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INTERVIEW-Lawmaker urges more U.S. support for businesses that do good

by Lee Mannion | @leemannion | Thomson Reuters Foundation
Thursday, 14 June 2018 14:21 GMT

Rep. Tom MacArthur (R-NJ) in an undated photo in front of the steps of the US House of Representatives (asicophoto/Joy Asico)

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"Social entrepreneurs want to solve the problems facing all of us, and they want to do it in creative, financially sustainable ways"

By Lee Mannion

LONDON, June 14 (Thomson Reuters Foundation) - A lack of U.S. government support is holding back businesses that seek to do good as well as making a profit, according to a Republican congressman who says the private sector often does a better job of solving society's problems.

Tom MacArthur introduced a bill to Congress in 2016 seeking to establish a commission to examine how government could support social enterprises - businesses that deliver social or environmental benefits - but progress has stalled.

"Leveraging the power of the market to solve social problems using private capital is something everyone should be able to get behind," he told the Thomson Reuters Foundation in an email.

"It promotes radical accountability by bringing the private sector's insistence on measurable results and fiscal soundness to bear - something that government programs fail at miserably."

MacArthur said the sector was flourishing in the United States even without the support he is calling for.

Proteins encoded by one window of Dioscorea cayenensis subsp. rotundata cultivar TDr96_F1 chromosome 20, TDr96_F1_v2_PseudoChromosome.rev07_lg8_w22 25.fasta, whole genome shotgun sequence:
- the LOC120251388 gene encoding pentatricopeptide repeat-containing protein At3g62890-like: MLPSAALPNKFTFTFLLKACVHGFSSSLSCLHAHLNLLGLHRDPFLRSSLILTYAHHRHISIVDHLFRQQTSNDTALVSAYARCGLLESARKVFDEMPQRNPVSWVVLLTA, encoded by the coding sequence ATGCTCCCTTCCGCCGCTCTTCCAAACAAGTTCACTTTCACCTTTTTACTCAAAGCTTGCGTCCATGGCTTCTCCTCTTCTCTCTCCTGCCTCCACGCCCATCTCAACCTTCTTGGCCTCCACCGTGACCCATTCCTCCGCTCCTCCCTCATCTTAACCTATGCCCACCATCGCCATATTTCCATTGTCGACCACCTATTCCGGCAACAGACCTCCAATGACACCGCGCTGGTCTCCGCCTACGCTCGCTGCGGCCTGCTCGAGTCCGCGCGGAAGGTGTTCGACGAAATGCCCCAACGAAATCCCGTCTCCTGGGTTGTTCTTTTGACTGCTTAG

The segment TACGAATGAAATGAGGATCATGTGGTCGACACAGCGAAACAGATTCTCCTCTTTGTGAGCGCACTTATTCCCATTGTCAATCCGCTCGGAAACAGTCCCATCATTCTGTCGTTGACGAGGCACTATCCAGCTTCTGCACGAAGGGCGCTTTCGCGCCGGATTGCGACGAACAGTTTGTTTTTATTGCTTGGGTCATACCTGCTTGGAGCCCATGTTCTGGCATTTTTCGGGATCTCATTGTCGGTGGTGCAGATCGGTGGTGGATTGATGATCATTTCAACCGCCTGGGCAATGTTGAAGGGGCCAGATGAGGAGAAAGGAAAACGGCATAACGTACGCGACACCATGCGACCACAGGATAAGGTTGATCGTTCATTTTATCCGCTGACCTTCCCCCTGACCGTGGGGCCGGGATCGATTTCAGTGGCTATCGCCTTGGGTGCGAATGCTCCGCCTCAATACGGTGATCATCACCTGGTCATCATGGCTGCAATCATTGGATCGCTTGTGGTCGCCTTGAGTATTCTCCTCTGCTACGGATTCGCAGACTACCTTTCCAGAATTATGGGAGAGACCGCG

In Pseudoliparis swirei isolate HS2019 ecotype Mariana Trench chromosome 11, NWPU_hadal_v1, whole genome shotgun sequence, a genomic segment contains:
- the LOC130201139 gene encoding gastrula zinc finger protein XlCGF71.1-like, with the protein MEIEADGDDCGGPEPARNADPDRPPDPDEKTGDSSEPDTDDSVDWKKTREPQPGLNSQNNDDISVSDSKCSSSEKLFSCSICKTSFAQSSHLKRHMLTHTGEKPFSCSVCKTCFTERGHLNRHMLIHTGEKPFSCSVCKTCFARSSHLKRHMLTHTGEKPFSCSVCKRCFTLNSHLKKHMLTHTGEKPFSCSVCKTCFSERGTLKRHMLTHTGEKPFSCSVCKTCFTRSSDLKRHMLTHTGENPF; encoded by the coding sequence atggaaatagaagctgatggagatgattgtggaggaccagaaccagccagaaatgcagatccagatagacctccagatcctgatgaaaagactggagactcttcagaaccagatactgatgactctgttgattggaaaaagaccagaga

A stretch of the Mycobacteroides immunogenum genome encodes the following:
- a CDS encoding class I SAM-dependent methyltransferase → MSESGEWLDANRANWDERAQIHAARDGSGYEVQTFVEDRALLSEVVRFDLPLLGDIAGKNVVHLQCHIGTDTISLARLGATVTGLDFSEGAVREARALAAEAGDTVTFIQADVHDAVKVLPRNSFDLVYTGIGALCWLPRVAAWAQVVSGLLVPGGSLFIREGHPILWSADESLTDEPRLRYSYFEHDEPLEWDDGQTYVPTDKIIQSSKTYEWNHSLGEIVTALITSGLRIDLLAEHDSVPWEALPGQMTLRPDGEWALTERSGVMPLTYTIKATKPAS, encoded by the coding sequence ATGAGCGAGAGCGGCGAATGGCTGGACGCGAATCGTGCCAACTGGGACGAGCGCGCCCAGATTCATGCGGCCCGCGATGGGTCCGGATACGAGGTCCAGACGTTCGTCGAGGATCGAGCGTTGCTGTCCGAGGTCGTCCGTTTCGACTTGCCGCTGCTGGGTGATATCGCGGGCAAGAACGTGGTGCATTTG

Examples include the Bombas sock company, which donates one pair to a homeless shelter for every pair sold, and Branded, a company named after markings traffickers make on victim's skin that teaches survivors to become jewellery makers.

However, he said a lack of data - no one knows how many social enterprises there are in the United States - was holding back legislation that could boost the industry.

Proper data "would help lawmakers appreciate just how far this sector has advanced, and help us make the case that lawmakers need to be paying more attention," he said.

The first national directory, compiled by a Vermont University academic and published in April, includes 1,000 social enterprises.

In Britain, with a population a fifth that of the U.S., there are 70,000 businesses employing nearly 1 million people last year, according to membership organisation Social Enterprise UK.

"We run the risk of missing a huge opportunity," said MacArthur, whose social enterprise bill was referred to the House of Representatives Committee on Oversight and Government Reform in 2016 and has since stalled.

"Social entrepreneurs want to solve the problems facing all of us, and they want to do it in creative, financially sustainable ways."

(Reporting by Lee Mannion @leemannion, Editing by Claire Cozens. Please credit the Thomson Reuters Foundation, the charitable arm of Thomson Reuters, that covers humanitarian news, women's rights, trafficking, property rights, climate change and resilience. Visit http://news.trust.org)

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